The Lord be praised,
The Lord be praised,
The Lord be praised.

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I was then taken by the hand and welcomed to the houses of the following friends:—Mr. J. Miller, Mr. M'Kim, Mr. and Mrs. Motte, Mr. and Mrs. Davis, and many others, by all of whom I was treated in the kindest manner possible. But it was thought proper that I should not remain long in Philadelphia, so arrangements were made for me to proceed to Massachusetts, where, by the assistance of a few Anti-slavery friends, I was enabled shortly after to arrive. I went to New York, where I became acquainted with Mr. H. Long, and Mr. Eli Smith, who were very kind to me the whole time I remained there. My next journey was to New Bedford, [Massachusetts,] where I remained some weeks under the care of Mr. H. Ricketson, my finger being still bad from the effects of the oil of vitriol with which I dressed it before I left Richmond. While I was here I heard of a great Anti-slavery meeting which was to take place in Boston, and being anxious to identify myself with that public movement, I proceeded there and had the pleasure of meeting the hearty sympathy of thousands to whom I related the story of my escape. I have since attended large meetings in different towns in the states of Maine, New Hampshire, Vermont, Connecticut, Rhode Island, Pennsylvania, and New York, in all of which places I have found many friends and have endeavoured, according to the best of my abilities, to advocate the cause of the emancipation of the slave; with what, success I will not pretend to say—but with a daily increasing confidence in the humanity and justice of my cause,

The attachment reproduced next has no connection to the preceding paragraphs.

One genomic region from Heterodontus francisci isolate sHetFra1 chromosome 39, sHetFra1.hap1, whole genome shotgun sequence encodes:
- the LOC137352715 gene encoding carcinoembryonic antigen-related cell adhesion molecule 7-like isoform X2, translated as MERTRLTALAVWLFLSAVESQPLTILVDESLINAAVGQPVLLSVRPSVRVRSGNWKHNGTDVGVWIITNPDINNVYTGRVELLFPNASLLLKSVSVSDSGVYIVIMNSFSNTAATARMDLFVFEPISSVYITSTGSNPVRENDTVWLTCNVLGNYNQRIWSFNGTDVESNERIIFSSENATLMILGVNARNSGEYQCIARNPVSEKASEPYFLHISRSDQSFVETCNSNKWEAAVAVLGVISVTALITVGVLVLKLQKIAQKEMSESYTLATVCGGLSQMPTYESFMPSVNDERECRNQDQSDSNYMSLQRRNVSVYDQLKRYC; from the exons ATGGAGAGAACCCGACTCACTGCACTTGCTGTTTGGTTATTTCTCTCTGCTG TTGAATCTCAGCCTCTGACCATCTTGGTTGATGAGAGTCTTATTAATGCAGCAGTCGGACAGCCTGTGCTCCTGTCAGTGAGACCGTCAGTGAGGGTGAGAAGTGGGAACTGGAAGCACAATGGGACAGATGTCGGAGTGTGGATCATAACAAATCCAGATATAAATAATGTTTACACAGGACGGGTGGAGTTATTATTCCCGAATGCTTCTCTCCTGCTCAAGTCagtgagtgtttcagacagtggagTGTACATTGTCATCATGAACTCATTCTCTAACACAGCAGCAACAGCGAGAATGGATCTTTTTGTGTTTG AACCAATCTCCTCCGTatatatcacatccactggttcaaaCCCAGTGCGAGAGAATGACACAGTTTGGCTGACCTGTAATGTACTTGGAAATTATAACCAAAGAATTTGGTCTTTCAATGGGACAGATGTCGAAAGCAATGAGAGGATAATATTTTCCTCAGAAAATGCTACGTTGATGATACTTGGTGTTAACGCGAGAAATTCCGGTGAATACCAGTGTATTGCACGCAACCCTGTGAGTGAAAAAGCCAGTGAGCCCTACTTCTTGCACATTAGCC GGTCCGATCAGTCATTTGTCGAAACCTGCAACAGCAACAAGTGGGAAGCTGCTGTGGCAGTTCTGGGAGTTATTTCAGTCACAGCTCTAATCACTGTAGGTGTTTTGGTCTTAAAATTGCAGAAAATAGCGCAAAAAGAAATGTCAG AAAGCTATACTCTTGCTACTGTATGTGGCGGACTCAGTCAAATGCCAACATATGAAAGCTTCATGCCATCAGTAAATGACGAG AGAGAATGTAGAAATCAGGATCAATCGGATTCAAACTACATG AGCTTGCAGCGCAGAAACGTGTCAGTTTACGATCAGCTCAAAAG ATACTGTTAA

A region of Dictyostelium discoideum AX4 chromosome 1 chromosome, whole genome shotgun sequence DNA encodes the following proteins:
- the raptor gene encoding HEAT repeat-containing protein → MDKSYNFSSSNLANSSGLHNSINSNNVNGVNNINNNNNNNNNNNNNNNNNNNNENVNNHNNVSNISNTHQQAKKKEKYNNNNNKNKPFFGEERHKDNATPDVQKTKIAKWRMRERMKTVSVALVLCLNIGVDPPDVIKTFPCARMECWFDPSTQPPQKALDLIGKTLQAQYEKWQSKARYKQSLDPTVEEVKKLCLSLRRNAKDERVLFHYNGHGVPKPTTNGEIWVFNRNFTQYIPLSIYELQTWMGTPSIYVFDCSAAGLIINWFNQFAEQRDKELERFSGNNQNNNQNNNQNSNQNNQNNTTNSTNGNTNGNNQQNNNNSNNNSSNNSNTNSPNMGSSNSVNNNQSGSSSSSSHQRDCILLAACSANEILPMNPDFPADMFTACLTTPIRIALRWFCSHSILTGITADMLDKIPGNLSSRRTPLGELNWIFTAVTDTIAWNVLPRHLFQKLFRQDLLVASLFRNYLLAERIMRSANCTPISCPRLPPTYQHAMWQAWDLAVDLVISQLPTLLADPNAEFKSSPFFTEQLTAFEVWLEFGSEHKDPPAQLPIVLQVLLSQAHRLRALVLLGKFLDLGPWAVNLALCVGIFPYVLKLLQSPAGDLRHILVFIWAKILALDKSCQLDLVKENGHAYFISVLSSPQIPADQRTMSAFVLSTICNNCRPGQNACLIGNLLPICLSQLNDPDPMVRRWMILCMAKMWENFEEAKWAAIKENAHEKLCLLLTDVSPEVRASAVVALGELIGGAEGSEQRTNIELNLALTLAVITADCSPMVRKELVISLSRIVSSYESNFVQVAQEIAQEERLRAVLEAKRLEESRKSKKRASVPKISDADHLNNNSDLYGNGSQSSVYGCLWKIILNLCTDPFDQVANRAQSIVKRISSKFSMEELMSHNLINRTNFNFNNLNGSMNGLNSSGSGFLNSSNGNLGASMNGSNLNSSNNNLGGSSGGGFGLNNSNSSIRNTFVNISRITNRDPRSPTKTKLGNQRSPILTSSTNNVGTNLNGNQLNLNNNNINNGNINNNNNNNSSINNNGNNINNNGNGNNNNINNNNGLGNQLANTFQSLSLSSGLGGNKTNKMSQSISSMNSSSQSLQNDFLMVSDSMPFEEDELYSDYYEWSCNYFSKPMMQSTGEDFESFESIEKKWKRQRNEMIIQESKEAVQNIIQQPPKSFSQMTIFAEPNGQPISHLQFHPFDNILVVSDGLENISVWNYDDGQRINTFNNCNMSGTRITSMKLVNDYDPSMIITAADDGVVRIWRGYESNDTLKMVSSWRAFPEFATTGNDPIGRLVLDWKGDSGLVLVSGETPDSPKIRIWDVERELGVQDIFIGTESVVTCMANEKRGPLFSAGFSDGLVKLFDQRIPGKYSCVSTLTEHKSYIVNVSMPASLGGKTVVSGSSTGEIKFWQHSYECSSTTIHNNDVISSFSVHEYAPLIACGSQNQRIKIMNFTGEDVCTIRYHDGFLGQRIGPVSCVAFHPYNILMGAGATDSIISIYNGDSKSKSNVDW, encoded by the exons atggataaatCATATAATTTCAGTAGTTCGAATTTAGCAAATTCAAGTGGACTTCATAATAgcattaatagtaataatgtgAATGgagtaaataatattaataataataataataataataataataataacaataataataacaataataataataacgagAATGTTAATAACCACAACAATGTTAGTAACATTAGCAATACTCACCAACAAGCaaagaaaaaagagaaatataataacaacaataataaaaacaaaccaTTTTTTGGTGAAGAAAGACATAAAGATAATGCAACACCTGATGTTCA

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and in the assurance of the approbation of Almighty God.

I have composed the following song in commemoration of my fete in the box:—

Air:—"Uncle Ned."

I.

Here you see a man by the name of Henry Brown,
Ran away from the South to the North;
Which he would not have done but they stole all his rights,
But they'll never do the like again.
Chorus—Brown laid down the shovel and the hoe,
Down in the box he did go;
No more Slave work for Henry Box Brown,
In the box by Express he did go.

II.

Then the orders they were given, and the cars did start away,
Roll along—roll along—roll along,
Down to the landing, where the steamboat lay,
To bear the baggage off to the north.
Chorus.

III.

When they packed the baggage on, the turned him on his head,
There poor Brown liked to have died;
There were passengers on board who wished to sit down,
And they turned the box down on its side.
Chorus.

IV.

When they got to the cars they threw the box off,
And down upon his head he did fall,
Then he heard his neck crack, and he thought it was broke,
But they never threw him off any more.
Chorus.

V.

When they got to Philadelphia they said he was in port,
And Brown then began to feel glad,
He was taken on the waggon to his final destination,
And left, "this side up with care."
Chorus.

VI.

The friends gathered round and asked if all was right,
As down on the box they did rap,
Brown answered them, saying, "yes all is right!"
He was then set free from his pain.
Chorus.